How do people want to consume, how do people want to live their lives, how can data provide better information so we can become leaner higher margin businesses and what value can my retail operation provide for the community I want to reach.   The next couple of years in the e-commerce space will be very interesting. 


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Comments (Archived):

  1. rachel

    so interesting – i think about it alot. the articles about companies getting totally screwed over by groupon makes me think as well. don’t know where that is headed but definitely feel more comfortable w/ a gilt model than a groupon one. i always have a struggle to click on amazon and seamlessly order vs. paying more at our local toy store, kids clothing store, book store, etc. feel like we must find a balance b/c living in an area full of banks is just plain shitty.

    1. Gotham Gal

      a bank on every corner certainly does not scream “community”

      1. suesol

        Hence the social shopping tech companies popping up… Shopping has always been inherently social in ways, i.e. malls. Although addicted now to our digital devices, people still clearly want social connections for shopping & otherwise – twitter, FB, etc. I believe mobile is the real change agent for retailers. Ecommerce is clearly important, but Mcommerce even more so. Creating a seamless user centric experience (customized, personalized, localized) tying in-store experience to mobile, web & social is the real challenge now for retailers. (And is tying backend infrastructure with consumer facing technology i.e. mobile wallets, POS, loyalty cards/preferences, etc.) Those that succeed at that will be the clear winners.

        1. Gotham Gal

          For sure. Mobile apps will be life changing

          1. johndodds

            Successful mobile apps will reflect changed lives.

          2. Gotham Gal

            Perfect description. Good tagline

        2. Erin Newkirk

          Totally agree! Mobile devices are the new PC {personal computer}.

          1. suesol

            If a retailer can get a consumer to carry the store in their pocket, they have a much greater chance of engaging them, and customizing the consumer’s experience, wherever they are… via apps or mobile web.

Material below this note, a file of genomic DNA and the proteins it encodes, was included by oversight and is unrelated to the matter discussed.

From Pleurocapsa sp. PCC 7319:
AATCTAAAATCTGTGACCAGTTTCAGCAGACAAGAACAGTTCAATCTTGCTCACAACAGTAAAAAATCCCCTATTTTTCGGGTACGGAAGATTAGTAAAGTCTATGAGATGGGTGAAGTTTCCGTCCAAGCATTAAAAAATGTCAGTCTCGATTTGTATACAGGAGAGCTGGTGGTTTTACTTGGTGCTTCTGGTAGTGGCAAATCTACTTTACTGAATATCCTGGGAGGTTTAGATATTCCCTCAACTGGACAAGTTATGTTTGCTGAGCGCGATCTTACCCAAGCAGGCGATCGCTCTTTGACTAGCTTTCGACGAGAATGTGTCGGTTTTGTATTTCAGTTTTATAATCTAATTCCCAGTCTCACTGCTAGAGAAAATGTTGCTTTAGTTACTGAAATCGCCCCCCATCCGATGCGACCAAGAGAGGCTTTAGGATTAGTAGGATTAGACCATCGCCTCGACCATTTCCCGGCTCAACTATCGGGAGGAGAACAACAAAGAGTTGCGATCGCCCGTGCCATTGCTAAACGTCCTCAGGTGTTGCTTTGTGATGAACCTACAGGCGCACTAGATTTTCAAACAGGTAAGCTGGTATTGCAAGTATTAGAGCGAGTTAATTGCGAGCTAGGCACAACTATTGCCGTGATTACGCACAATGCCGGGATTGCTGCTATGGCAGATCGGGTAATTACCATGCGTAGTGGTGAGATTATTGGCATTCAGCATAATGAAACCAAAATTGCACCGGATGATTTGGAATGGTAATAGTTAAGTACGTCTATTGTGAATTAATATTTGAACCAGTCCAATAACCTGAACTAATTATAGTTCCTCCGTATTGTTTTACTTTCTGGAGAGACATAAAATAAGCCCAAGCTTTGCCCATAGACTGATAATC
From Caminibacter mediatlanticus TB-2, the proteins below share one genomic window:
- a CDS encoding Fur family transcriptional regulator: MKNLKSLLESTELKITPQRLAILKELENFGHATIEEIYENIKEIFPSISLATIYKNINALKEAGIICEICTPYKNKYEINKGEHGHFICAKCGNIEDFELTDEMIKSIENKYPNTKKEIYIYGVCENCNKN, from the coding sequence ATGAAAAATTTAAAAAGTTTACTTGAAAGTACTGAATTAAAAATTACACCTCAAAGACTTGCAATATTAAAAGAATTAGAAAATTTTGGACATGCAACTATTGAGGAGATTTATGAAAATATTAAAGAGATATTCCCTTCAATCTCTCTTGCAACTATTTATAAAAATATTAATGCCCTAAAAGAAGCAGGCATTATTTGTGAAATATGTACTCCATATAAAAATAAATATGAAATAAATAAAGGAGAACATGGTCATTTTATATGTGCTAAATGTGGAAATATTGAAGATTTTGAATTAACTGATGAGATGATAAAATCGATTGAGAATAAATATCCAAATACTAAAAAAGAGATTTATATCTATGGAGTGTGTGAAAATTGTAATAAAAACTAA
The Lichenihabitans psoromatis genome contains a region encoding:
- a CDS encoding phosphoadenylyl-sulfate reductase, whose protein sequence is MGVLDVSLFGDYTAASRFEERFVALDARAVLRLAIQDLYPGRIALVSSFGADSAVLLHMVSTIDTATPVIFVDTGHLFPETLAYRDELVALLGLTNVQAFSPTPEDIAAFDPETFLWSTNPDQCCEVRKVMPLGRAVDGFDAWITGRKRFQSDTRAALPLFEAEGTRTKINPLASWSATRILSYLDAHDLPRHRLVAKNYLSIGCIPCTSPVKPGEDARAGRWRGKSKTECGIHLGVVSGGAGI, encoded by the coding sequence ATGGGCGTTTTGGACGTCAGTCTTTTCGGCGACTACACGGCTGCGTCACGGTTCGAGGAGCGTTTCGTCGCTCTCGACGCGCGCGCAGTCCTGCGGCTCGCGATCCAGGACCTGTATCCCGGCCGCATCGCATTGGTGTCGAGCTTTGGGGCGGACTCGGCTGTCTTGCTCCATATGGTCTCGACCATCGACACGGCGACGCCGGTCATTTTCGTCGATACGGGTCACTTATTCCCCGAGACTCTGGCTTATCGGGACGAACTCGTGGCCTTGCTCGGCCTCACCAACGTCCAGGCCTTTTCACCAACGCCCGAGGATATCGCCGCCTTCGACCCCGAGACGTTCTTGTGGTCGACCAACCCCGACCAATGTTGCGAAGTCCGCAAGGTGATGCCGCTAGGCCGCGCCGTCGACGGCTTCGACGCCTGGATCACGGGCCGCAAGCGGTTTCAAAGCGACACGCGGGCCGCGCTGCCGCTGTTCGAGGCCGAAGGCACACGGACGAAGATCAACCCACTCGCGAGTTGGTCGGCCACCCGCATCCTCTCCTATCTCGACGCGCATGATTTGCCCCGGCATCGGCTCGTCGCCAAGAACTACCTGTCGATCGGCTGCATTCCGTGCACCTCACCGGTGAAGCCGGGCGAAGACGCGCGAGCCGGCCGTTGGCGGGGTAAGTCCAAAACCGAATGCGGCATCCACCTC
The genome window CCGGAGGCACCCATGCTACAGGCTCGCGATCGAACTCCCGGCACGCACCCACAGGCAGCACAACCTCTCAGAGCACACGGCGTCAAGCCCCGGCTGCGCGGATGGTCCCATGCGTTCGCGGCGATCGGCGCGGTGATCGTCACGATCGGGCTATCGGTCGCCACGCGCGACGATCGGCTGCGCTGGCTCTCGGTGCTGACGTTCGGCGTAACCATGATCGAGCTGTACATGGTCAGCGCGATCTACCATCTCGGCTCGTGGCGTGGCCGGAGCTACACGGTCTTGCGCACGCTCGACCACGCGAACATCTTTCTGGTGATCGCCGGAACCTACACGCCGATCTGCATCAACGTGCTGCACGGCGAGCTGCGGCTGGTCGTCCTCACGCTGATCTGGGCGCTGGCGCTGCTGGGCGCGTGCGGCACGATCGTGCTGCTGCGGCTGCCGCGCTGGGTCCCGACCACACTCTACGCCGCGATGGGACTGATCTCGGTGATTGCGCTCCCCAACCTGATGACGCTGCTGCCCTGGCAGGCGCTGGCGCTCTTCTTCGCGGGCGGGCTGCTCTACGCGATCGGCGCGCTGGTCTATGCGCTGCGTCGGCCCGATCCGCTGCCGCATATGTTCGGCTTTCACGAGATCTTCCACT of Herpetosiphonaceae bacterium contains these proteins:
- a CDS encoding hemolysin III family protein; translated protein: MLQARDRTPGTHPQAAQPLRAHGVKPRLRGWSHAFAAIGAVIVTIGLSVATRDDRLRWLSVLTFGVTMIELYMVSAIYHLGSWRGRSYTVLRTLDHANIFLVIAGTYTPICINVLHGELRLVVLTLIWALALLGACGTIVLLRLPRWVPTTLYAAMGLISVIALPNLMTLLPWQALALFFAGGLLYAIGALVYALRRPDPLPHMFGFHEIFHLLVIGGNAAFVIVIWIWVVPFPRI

2. Rebecca Healy

    Today’s generation use digital devices as a means for self expression. That has made possible an economy focused on knowledge and experiences, not consumer goods.We prefer to live by our screens, not among objects, and so the knowledge economy is just that – in our minds (and on our iPads) and not in the revenue-generating sector of the economy (like chains/retail).At the same time, the Internet dislocated us so we’re seeing a resurgence of hyper-local with a reurbanization into cities. I think for retail stores to survive, they have to go online, okay, but also allow their bricks and mortar locations to be localized and customized to whatever community they’re in. Duane Reade did this with their Williamsburg story adding a beer bar (an experience) to avoid chain disdain from young NY hipsters.On the internet, everything can be copied. So e-commerce is just continually abstracted because few companies small or large can successfully replicate the experience of going to a local store. E-commerce is not all that interesting if it continues to be a retail model. What will be more interesting is the new models that the Internet and these trends allow – access over consumption, services over products, direct to consumer, peer to peer transactions and so on and so forth. That which cannot be easily copied.

    1. Gotham Gal

      Great comment. What will be next should be interesting. I agree that thereneeds to be the balance of a brick and mortar store in the community andalso online.What duane reade did is super smart. Connect with the neighborhood andconnect online too

    2. Lisa O